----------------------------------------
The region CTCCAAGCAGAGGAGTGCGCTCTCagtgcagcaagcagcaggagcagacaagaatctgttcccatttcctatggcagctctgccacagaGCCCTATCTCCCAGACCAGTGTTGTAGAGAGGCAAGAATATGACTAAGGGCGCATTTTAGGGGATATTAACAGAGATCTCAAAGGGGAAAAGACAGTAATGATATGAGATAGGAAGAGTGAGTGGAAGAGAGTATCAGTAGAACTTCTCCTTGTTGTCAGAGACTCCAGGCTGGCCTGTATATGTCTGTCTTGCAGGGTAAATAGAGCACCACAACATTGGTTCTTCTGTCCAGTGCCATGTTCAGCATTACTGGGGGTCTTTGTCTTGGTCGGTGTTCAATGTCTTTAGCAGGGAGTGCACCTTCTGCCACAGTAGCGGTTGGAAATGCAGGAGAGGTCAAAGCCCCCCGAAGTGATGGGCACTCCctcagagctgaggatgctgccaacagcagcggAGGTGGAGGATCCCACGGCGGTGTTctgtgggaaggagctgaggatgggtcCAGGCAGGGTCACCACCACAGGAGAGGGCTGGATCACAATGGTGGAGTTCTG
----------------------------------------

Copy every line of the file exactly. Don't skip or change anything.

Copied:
The region CTCCAAGCAGAGGAGTGCGCTCTCagtgcagcaagcagcaggagcagacaagaatctgttcccatttcctatggcagctctgccacagaGCCCTATCTCCCAGACCAGTGTTGTAGAGAGGCAAGAATATGACTAAGGGCGCATTTTAGGGGATATTAACAGAGATCTCAAAGGGGAAAAGACAGTAATGATATGAGATAGGAAGAGTGAGTGGAAGAGAGTATCAGTAGAACTTCTCCTTGTTGTCAGAGACTCCAGGCTGGCCTGTATATGTCTGTCTTGCAGGGTAAATAGAGCACCACAACATTGGTTCTTCTGTCCAGTGCCATGTTCAGCATTACTGGGGGTCTTTGTCTTGGTCGGTGTTCAATGTCTTTAGCAGGGAGTGCACCTTCTGCCACAGTAGCGGTTGGAAATGCAGGAGAGGTCAAAGCCCCCCGAAGTGATGGGCACTCCctcagagctgaggatgctgccaacagcagcggAGGTGGAGGATCCCACGGCGGTGTTctgtgggaaggagctgaggatgggtcCAGGCAGGGTCACCACCACAGGAGAGGGCTGGATCACAATGGTGGAGTTCTG